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Oxygen consumption, evaporative water loss and body temperature in the Sooty Tern, Sterna fuscata

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Title: Oxygen consumption, evaporative water loss and body temperature in the Sooty Tern, Sterna fuscata
Authors: MacMillen, Richard E.
Whittow, G Causey
Christopher, Ernest A.
Ebisu, Roy J.
Keywords: Sterna fuscata
LC Subject Headings: Sooty tern -- Physiology.
Birds -- Physiology.
Body temperature -- Regulation.
Issue Date: Apr 1975
Publisher: Island Ecosystems IRP, U.S. International Biological Program
Citation: MacMillen RE, Whittow GC, Christopher EA, Ebisu RJ. 1975. Oxygen consumption, evaporative water loss and body temperature in the Sooty Tern, Sterna fuscata. Honolulu (HI): Island Ecosystems IRP, U.S. International Biological Program. International Biological Program Technical Report, 60. 15 pages
Series/Report no.: International Biological Program Technical Report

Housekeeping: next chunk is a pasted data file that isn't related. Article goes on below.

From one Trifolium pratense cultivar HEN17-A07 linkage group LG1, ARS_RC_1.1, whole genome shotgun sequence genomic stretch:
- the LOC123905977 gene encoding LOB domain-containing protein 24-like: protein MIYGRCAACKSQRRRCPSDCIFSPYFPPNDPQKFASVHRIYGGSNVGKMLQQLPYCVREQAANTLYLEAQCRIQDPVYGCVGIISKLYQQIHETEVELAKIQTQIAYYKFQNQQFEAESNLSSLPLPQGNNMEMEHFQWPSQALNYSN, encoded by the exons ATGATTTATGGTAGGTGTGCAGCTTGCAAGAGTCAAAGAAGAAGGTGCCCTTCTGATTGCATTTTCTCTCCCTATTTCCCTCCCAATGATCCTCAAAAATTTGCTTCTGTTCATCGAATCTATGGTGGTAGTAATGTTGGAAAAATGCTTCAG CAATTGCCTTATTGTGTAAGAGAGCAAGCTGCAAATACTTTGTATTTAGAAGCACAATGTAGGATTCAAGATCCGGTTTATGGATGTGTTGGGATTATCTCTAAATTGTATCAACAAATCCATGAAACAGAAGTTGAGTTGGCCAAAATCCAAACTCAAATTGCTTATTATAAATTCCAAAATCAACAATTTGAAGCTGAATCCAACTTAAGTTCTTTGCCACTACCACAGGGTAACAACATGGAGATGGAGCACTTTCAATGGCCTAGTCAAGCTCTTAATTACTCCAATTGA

60
Abstract: 1.The oxygen consumption, total evaporative water loss, and deep-body temperature of Sooty Terns were measured at air temperatures within the range 10°C - 45°C.
2. At air temperatures from 10°C to 30°C, the cloacal temperatures were relatively constant, the temperature of the fledglings tending to exceed that of the adults. At air temperatures of 35°C and higher, the birds became hyperthermic.
3. The thennoneutral temperature was approximately 30°C. The heat production of the terns was lower than the predicted value for non-passerine birds of their weight.
4 . Thermal polynea was observed at the higher air temperatures, but at an air temperature of 44°C - 45°C, only one bird was able to dissipate heat in excess of heat production, by evaporative cooling.
5. The calculated thermal conductance was constant at air temperatures of 10-30°C, but the conductance increased at higher temperatures.
6. It was concluded that Sooty Terns are not especially proficient at evaporative cooling, in spite of the thermal demands of their tropical environment. They appear to rely also on a rather low level of heat production, air movement and behavioral mechanisms of temperature regulation.
Description: Reports were scanned in black and white at a resolution of 600 dots per inch and were converted to text using Adobe Paper Capture Plug-in.
Sponsor: Supported by NSF Grant GB-23230 and GB 29287X Island Ecosystems IRP/IBP Hawaii, and from the Primo Foundation
Pages/Duration: 15 pages
URI/DOI: http://hdl.handle.net/10125/29450
Rights: CC0 1.0 Universal
Appears in Collections:International Biological Program Technical Reports (1970-1975)



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